Move Over Cupcake: The Evolution of the Croissant and the Donut

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June 21, 2013

I have been trying to keep it healthy here for awhile because I would like to lose about 15 pounds. But I kept running across articles all over the web on the cronut and just had to tell you about it. Bakeries all over the world are starting to experiment with recipes that include the croissant and the donut.  Some even say this will become the next cupcake craze.

It all started several months ago when chef Dominique Ansel spent 2 months (and over 10 recipes) to come up with the perfect cronut.  And customers at his bakery in New York didn’t fail him. Hundreds line up daily in the hopes that they would be able to get at least 1 of the 200 to 250 cronuts he makes each day.

This cronut looks absolutely devine, delicious and sinful. Makes me glad I live 2000 miles away or I would be getting up early and standing in that line to get one.

So, what is all the hype about? Well, this isn’t just a croissant fried like a donut. This recipe incorporates the croissant into the donut. He serves it 3 ways – (1) rolled in sugar, (2) filled with cream and (3) glazed. This viral dessert has chefs and home bakers from New York to Hawaii, from Singapore to Berlin, rushing to try to recreate chef Ansel’s recipe.

Even Pillsbury is trying to get in on the action. They recently released this recipe for salted caramel crescent donuts using their crescent rolls.


  • 1 can Pillsbury crescent rolls
  • 2 cups vegetable oil
  • 1 4 ounce (snack size) vanilla pudding
  • 2 tablespoons caramel sauce
  • ¼ teaspoon kosher salt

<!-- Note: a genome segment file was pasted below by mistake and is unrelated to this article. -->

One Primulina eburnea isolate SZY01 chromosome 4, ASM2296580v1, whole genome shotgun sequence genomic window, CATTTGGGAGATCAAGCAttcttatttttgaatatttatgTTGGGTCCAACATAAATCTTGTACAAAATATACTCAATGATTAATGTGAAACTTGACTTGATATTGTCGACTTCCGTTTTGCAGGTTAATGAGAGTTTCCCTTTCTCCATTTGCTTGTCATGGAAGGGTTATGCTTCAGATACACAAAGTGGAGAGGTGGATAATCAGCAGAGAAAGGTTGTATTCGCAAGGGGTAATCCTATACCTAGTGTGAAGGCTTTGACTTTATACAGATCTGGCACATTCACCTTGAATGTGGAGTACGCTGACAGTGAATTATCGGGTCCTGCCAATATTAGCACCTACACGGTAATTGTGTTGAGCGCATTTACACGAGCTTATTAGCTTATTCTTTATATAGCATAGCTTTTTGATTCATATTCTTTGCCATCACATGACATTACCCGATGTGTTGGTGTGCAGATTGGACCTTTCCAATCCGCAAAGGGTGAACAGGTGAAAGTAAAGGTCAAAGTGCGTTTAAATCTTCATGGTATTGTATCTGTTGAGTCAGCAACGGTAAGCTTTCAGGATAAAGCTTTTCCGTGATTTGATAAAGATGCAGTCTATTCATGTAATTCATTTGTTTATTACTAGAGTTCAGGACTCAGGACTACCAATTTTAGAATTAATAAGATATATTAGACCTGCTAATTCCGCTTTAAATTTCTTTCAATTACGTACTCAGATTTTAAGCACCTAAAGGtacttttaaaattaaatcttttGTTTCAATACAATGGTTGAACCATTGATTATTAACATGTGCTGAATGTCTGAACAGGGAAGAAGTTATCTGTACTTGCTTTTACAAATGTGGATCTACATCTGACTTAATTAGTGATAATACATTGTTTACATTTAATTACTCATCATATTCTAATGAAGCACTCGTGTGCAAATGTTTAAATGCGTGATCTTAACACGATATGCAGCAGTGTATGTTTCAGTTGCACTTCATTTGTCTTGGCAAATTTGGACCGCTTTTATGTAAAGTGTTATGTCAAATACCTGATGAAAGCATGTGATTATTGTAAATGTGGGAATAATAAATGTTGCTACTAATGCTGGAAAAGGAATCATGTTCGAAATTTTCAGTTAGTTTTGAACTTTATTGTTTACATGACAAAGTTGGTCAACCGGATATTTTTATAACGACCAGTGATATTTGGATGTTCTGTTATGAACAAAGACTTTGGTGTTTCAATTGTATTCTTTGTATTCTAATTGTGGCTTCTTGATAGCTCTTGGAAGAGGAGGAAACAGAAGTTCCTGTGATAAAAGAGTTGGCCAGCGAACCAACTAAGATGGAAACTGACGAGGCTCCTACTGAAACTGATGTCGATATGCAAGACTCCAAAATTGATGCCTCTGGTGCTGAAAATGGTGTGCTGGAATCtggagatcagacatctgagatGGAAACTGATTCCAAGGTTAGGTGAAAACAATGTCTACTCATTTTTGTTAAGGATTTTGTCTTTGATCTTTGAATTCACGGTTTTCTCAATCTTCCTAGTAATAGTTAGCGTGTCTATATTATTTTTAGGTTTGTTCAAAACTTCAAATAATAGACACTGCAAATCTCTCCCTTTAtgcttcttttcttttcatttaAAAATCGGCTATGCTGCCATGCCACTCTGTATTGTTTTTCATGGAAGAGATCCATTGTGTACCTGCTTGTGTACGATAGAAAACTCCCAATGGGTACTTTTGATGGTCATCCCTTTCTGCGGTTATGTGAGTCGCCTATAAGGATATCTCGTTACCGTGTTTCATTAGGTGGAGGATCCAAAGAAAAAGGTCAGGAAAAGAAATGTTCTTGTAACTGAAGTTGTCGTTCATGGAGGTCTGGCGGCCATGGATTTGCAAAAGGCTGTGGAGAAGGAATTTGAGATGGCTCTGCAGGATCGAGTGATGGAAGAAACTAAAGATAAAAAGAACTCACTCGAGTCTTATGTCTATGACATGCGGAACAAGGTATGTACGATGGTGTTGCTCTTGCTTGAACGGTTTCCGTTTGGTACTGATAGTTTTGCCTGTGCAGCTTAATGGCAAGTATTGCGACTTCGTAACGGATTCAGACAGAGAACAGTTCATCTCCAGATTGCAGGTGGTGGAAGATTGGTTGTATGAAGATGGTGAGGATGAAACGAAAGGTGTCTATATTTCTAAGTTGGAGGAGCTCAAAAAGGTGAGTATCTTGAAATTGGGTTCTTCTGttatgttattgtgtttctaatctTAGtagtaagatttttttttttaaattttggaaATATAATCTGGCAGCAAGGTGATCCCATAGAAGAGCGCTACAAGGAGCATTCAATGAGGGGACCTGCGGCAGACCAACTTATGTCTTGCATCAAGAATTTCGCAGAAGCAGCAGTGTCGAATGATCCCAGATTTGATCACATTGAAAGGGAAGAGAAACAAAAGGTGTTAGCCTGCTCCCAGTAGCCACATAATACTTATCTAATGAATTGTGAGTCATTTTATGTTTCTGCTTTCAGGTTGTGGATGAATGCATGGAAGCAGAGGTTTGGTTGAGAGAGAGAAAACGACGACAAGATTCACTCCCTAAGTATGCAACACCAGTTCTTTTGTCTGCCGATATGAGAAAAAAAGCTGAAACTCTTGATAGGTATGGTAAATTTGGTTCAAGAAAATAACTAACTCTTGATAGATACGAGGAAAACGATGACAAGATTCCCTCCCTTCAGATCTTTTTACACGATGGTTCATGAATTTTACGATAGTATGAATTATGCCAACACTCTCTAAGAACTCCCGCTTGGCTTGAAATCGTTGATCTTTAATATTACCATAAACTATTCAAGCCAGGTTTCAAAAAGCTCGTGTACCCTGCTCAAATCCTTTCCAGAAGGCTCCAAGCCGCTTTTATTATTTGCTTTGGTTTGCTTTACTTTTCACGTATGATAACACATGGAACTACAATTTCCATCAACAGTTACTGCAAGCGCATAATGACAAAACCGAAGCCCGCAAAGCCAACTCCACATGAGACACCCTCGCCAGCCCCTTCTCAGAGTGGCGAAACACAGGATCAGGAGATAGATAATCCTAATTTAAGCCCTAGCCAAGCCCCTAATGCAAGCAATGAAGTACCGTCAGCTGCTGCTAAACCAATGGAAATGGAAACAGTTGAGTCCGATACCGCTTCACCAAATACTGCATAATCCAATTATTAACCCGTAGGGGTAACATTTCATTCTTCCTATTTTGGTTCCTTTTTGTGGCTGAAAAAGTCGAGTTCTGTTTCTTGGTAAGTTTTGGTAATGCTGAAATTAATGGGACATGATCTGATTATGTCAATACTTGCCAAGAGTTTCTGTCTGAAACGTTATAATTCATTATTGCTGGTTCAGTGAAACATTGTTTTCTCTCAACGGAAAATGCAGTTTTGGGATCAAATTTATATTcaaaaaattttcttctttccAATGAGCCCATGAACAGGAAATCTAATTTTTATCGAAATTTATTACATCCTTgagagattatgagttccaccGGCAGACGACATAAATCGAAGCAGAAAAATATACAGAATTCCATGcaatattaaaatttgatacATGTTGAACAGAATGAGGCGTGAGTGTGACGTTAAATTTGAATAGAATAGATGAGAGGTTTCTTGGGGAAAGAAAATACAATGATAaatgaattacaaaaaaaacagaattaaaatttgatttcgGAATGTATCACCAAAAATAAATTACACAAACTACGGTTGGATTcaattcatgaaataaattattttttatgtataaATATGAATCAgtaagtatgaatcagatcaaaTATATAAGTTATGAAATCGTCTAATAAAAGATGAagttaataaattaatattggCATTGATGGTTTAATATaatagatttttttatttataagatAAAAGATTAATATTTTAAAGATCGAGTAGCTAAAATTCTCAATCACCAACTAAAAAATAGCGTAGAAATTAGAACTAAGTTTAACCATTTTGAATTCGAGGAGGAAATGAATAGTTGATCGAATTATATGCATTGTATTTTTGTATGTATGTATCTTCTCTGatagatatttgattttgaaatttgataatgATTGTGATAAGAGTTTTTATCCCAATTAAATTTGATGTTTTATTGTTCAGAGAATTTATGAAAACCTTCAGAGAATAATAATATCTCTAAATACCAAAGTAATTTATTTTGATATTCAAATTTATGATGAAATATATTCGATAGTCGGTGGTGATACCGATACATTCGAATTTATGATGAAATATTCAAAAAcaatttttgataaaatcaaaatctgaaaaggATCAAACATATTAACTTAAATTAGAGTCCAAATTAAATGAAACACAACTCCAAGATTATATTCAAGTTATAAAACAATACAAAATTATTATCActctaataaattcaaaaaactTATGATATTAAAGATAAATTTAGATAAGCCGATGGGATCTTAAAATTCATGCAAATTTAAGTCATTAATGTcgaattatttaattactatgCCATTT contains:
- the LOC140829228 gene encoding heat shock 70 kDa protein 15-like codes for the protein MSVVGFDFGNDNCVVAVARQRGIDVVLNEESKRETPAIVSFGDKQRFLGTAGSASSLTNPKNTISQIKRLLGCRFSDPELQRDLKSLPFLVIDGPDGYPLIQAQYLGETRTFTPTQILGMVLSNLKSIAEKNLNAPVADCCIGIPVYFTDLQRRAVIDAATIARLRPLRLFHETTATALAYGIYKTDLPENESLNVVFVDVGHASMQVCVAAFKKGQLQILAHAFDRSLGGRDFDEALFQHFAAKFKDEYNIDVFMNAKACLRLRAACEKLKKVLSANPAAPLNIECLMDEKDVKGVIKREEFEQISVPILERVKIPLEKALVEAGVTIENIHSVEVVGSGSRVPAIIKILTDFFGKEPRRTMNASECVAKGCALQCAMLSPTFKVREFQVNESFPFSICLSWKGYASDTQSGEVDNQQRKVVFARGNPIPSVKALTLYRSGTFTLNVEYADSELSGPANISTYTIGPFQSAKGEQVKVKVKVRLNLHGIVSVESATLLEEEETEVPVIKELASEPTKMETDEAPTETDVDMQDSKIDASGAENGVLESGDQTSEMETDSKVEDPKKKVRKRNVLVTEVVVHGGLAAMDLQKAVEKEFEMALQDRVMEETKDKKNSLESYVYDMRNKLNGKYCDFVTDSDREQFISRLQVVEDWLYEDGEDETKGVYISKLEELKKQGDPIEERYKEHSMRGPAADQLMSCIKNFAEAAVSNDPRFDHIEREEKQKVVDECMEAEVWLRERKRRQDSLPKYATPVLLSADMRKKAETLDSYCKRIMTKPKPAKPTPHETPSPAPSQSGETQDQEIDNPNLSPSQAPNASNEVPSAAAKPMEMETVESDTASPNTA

• ½ cup powdered sugar


  1. Heat oil in a deep fryer or 2 quart saucepan to 350 degrees.
  2. Separate crescent dough into 4 rectangles. Press the perforations to seal. Stack 2 rectangles together. Fold in half widthwise to make taller stack.  Repeat with the other 2 rectangles.
  3. To make 2 doughnuts, use a 3 inch biscuit cutter to cut 1 round from each stack.  Use a 1 inch biscuit cutter to cut the hole in the middle.  Roll the unused dough out and fold as above to make a 3rd doughnut.
  4. Fry doughnuts in hot oil for 1 ½ minutes one each side or until golden brown. Remove and draing on paper towels. Cool for about 5 minutes.
  5. Carefully split doughnuts in half.  Place pudding in decorating bag fitted with tip, and pipe some of the pudding onto bottom half of each doughnut. Top each with some of the caramel sauce; sprinkle with salt. Cover each with top of doughnut.
  6. In small bowl, mix powdered sugar and enough milk for spreading consistency. Spread on tops of doughnuts. Drizzle with additional caramel sauce.

While recipes are popping up like crazy, it appears no one has yet been able to replicate Ansel’s recipe. And they won’t be able to use the name cronut, as he has already gone out and got a trademark on the name. But a lot of chefs are trying their version of the cronut or doissant or doughsant  or whatever name they can come up with, since this may be the new craze that will edge out the maple and bacon cupcake.

Once a baker figures out a recipe that will incorporate the donut into the buttery croissant (hard to fry a croissant when it is made up of a lot of butter), then they will be able to experiment with all kinds of fillings and glazes.  If you can imagine all the flavors that can go into or on top of this new creation, you can see how it may edge the cupcake to the side. Here comes the Kronut truck!

photo credit: ccho via photopin cc

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